A couple of weeks ago, Jinja Shinpō ran an editorial about the way jinja were responding to Covid-19.
The first thing mentioned was special matsuri at which priests were praying for a speedy end to the spread of the disease, and the writer noted that such prayers were the first duty of priests.
It went on to discuss miko and priests wearing face masks and using hand sanitiser, and explaining this to visitors as not only for their own sake, but also to prevent the spread of infection to others. The editorial does note that priests and miko remove the face masks while actually performing ceremonies.
Then, of course, there is the problem of restrictions on events to reduce the risk of spread. This is not a problem for normal activities at a jinja: you normally pay your respects outside, and there are not many other people around. In this respect, it is importantly different from Christian church services. However, larger events, like carrying a mikoshi around, or having lots of people gather in the precincts for a matsuri, are potentially a problem. The editorial stressed that, while cancelling those events to avoid transmission is a good idea, it was important that the “saiji”, the activities focussed specifically on honouring the kami, should go ahead.
These are normally ceremonies performed in the prayer hall of the jinja, and can be performed with no-one but the priests (and possibly miko) in attendance, so they do not pose a significant risk of disease transmission. They are, however, central to the activities of a jinja, and should not be suspended under any circumstances. Thus, it is important, from a religious perspective, that they are still performed, even if they have to be performed with far fewer people in attendance than normal.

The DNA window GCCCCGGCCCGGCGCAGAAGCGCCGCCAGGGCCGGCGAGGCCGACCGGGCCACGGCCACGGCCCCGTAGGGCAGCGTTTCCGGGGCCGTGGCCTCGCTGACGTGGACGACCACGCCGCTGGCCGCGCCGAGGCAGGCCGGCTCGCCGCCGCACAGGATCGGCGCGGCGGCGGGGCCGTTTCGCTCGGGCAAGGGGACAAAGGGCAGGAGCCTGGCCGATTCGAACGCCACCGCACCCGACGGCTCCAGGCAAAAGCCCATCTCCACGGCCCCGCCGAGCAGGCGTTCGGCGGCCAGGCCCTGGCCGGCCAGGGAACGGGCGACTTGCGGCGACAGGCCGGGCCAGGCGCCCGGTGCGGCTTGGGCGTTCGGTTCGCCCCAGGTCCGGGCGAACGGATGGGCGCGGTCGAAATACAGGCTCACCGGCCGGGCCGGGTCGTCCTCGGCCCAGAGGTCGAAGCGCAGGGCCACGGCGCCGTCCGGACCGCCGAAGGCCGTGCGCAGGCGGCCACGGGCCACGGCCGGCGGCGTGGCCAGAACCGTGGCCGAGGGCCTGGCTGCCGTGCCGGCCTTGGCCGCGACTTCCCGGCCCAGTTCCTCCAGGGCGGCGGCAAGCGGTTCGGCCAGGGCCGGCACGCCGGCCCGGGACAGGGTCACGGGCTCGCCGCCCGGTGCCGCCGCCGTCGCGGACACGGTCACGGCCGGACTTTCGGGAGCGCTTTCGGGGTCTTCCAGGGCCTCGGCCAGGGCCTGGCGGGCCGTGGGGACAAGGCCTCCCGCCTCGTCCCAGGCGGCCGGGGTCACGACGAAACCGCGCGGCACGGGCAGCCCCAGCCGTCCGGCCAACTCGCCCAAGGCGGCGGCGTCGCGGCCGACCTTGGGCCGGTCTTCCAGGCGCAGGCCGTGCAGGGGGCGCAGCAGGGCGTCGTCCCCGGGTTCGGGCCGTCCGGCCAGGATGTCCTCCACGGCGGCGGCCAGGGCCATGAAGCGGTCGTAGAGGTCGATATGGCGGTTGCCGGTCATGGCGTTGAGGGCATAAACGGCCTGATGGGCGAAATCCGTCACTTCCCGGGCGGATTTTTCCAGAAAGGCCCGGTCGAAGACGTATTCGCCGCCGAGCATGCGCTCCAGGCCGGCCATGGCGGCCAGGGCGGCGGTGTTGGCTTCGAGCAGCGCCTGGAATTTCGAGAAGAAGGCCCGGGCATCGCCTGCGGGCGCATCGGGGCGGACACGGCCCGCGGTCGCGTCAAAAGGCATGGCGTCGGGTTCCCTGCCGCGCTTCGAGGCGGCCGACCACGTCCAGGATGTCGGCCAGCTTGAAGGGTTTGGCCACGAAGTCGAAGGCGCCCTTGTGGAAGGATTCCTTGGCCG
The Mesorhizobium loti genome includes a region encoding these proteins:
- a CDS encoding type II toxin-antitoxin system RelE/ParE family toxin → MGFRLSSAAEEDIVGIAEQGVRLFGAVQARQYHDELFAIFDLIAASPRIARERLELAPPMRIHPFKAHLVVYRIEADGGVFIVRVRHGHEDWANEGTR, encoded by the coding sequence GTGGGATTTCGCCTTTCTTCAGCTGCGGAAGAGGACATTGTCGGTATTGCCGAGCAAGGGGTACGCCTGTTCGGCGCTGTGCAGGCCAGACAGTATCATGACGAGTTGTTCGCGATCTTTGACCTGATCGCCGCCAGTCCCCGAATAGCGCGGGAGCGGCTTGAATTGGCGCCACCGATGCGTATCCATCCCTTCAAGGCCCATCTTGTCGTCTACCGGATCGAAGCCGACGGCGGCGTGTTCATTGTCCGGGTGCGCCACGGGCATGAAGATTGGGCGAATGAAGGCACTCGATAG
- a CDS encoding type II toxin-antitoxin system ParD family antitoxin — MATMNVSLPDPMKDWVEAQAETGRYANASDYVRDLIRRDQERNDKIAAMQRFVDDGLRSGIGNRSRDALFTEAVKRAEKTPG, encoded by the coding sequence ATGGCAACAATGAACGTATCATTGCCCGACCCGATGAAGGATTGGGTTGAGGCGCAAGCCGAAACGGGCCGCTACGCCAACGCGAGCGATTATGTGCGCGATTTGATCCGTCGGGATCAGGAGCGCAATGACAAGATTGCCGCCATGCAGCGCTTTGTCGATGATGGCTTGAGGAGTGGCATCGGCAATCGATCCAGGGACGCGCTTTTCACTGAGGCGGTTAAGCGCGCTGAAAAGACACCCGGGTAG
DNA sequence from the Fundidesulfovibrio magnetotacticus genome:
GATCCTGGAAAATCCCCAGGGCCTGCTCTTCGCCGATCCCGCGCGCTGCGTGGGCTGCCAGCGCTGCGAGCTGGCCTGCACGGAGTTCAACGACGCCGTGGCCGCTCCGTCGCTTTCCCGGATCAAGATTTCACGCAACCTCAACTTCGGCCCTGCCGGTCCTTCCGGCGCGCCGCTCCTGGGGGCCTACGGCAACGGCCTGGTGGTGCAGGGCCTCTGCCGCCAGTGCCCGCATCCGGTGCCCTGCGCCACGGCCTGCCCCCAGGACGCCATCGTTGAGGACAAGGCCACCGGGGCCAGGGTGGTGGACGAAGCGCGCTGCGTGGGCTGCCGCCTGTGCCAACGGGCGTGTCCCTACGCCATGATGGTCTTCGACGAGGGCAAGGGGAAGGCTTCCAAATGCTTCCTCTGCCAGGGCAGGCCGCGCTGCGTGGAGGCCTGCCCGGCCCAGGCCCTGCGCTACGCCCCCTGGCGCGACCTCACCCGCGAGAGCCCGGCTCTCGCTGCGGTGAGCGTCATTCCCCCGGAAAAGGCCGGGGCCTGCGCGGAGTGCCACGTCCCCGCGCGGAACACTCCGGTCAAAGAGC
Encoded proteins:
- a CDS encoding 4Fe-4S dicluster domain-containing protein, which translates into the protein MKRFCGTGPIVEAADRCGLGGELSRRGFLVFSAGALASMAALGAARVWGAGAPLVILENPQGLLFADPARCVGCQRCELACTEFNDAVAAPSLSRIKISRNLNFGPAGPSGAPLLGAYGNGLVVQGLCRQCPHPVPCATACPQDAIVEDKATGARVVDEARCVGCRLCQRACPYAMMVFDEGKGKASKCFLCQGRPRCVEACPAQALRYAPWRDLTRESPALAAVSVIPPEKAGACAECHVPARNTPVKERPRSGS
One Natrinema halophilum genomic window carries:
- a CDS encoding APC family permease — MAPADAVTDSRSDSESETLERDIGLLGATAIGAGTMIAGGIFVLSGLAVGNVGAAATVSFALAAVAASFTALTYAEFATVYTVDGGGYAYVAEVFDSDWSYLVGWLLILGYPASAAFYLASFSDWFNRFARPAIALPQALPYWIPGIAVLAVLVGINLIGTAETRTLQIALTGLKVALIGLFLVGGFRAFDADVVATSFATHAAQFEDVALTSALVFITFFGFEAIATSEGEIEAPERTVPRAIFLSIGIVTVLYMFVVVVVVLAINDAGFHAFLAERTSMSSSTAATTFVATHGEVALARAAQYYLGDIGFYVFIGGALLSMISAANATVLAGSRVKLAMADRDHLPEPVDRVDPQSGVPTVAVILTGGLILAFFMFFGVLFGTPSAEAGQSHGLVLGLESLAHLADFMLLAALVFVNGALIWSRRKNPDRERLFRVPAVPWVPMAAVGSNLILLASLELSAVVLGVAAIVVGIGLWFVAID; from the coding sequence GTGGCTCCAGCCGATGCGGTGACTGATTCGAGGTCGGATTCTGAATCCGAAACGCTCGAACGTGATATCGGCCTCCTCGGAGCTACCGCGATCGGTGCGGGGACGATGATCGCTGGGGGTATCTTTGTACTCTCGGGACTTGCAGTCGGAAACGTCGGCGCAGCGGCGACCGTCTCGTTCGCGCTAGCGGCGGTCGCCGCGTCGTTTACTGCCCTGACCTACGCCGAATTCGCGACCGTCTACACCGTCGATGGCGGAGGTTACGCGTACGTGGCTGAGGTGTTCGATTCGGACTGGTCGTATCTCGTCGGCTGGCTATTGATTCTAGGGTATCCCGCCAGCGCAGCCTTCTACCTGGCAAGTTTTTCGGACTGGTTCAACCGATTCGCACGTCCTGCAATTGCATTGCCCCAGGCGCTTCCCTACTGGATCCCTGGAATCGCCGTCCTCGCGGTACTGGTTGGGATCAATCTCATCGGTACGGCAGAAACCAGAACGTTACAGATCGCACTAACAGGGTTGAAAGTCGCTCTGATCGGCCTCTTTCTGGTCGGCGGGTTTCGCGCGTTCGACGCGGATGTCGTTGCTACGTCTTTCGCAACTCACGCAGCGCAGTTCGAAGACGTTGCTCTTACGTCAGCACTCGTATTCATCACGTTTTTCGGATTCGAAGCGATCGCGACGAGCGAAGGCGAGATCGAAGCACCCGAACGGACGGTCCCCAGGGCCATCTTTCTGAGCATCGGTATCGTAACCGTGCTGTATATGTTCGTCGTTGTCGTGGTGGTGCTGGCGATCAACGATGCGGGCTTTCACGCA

The conclusion of the editorial was particularly interesting. It observed that quite a lot of people might object to changes, such as miko wearing face masks, on the ground that there was no precedent, or that it did not follow the ancient protocols. However, the author went on to observe, because Shinto has no founder and no sacred scriptures, the range of things left to the feelings and judgement of people alive today and facing the changes of the contemporary world is wide, and, bearing that in mind, we should try to respond appropriately. This, they said, was so that the jinja could be preserved appropriately, and the “saiji” performed without interruption.
This brings an interesting tension within the Shinto world sharply into focus. There is a strong emphasis on preserving traditions, and doing things the way that they always have been, but there is nothing that says you have to do that, so in theory there is a great deal of freedom to innovate. Most priests are conservative, but even the conservative ones often introduce new things that are particularly important for their jinja.
This flexibility is important not only for responding to Covid-19, but also for handling the major changes in the structure of Japanese society. This is, after all, how Shinto has survived to the present day.